Non-GMO means non-genetically modified. GMOs (genetically modified organisms), are novel organisms created in a laboratory using genetic modification/engineering techniques. Scientists and consumer and environmental groups have cited many health and environmental risks with foods containing GMOs. As a result of the risks, many people in the United States and around the world are demanding “non-GMO” foods.
Genetically modified foods
In genetic modification (or engineering) of food plants, scientists remove one or more genes from the DNA of another organism, such as a bacterium, virus, animal, or plant and “recombine” them into the DNA of the plant they want to alter. By adding these new genes, genetic engineers hope the plant will express the traits associated with the genes. For example, genetic engineers have transferred genes from a bacterium known as Bacillus thuringiensis or Bt into the DNA of corn. Bt genes express a protein that kills insects, and transferring the genes allows the corn to produce its own pesticide.
Genetic modification/engineering is a potentially dangerous technology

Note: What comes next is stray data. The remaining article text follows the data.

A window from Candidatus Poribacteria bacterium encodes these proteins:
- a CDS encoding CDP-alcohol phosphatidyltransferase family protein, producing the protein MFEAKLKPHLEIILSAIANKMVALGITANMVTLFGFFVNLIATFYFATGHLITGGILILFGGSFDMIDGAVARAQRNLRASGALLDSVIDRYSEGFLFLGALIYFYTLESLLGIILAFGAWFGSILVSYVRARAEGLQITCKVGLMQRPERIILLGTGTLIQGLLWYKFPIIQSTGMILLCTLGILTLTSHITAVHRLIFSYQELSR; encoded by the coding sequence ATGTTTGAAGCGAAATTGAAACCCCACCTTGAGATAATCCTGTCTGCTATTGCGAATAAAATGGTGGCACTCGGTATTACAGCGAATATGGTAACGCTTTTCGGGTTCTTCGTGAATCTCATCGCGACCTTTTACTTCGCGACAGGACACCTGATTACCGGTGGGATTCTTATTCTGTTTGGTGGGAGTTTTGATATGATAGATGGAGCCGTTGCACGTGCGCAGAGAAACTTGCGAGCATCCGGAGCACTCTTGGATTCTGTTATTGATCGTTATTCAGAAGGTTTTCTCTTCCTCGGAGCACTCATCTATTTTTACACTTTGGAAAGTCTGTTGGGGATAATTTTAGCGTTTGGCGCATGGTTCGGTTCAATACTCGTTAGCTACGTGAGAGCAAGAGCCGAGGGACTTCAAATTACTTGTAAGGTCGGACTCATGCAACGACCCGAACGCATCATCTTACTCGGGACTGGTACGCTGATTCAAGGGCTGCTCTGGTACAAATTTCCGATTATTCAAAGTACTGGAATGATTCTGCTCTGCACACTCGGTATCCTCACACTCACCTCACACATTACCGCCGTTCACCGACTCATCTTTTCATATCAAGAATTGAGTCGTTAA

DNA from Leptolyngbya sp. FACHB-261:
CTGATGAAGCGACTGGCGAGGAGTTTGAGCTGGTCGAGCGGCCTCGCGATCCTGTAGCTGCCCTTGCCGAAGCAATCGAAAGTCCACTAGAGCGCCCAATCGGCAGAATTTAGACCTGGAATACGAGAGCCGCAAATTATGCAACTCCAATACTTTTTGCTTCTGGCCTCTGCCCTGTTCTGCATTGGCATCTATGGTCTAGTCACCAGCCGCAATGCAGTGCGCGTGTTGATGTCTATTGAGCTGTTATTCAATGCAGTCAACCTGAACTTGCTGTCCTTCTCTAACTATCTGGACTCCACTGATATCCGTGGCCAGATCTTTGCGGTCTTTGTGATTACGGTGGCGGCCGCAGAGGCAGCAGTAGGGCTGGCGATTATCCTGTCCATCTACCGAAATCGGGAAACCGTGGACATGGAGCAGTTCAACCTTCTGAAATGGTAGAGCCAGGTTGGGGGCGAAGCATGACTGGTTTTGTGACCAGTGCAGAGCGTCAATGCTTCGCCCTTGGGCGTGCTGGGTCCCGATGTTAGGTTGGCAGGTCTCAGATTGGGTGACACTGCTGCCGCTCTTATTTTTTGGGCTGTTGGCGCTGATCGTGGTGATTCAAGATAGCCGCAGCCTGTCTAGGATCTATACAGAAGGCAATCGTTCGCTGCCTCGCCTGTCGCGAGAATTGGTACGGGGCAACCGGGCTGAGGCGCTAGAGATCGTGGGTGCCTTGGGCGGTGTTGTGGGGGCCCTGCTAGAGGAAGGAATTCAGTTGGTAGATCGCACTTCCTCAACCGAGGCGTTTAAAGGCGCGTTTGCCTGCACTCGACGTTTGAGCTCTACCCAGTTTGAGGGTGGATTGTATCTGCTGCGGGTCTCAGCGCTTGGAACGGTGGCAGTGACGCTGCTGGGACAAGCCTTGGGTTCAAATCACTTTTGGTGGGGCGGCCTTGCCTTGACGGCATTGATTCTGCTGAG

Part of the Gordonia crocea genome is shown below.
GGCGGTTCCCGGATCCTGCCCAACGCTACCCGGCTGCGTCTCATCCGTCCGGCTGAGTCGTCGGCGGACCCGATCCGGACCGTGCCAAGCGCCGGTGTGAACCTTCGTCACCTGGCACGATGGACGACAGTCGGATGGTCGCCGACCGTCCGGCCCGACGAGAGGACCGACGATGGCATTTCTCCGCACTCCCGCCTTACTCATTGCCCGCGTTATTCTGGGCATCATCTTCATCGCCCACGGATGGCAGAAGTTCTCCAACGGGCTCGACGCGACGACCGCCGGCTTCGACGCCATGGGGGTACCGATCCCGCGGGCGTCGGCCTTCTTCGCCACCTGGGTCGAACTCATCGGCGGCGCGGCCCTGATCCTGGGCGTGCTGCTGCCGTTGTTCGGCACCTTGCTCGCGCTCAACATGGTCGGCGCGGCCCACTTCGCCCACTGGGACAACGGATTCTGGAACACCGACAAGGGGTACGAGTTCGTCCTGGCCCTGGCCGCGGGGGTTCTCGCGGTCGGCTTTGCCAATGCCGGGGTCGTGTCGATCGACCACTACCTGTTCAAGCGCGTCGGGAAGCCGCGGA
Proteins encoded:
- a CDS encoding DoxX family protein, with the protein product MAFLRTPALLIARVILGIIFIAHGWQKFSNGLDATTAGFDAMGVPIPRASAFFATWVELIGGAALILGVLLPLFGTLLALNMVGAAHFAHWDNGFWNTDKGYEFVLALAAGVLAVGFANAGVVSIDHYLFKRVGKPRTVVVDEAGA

One of the main problems with genetic engineering is that the process of inserting genes into the DNA of a food plant is random; scientists
have no idea where the genes go. This can disrupt the functioning of other genes and create novel proteins that have never been in the food supply and could create toxins and allergens in foods.
Genetic modification is a radical technology
Supporters of genetic modification say that the technology is simply an extension of traditional plant breeding. The reality is that genetic engineering is radically different. Traditional plant breeders work with plants of the same or related species to create new plant varieties. Genetic engineers break down nature’s genetic barriers by allowing transfers of genes from bacteria, viruses, and even animals—with unforeseen consequences.
Genetic modification is based on an obsolete scientific theory
Genetic modification is based on a theory called the Central Dogma, which asserts that one gene will express one protein. However, scientists working with the United States National Human Genome Research Institute discovered that this wasn’t true, that genes operate in a complex network in ways that are not fully understood. This finding undermines the entire basis for genetic engineering.
What genetically modified crops are currently approved to be grown in the US?
rBGH (Recombinant Bovine Growth Hormone)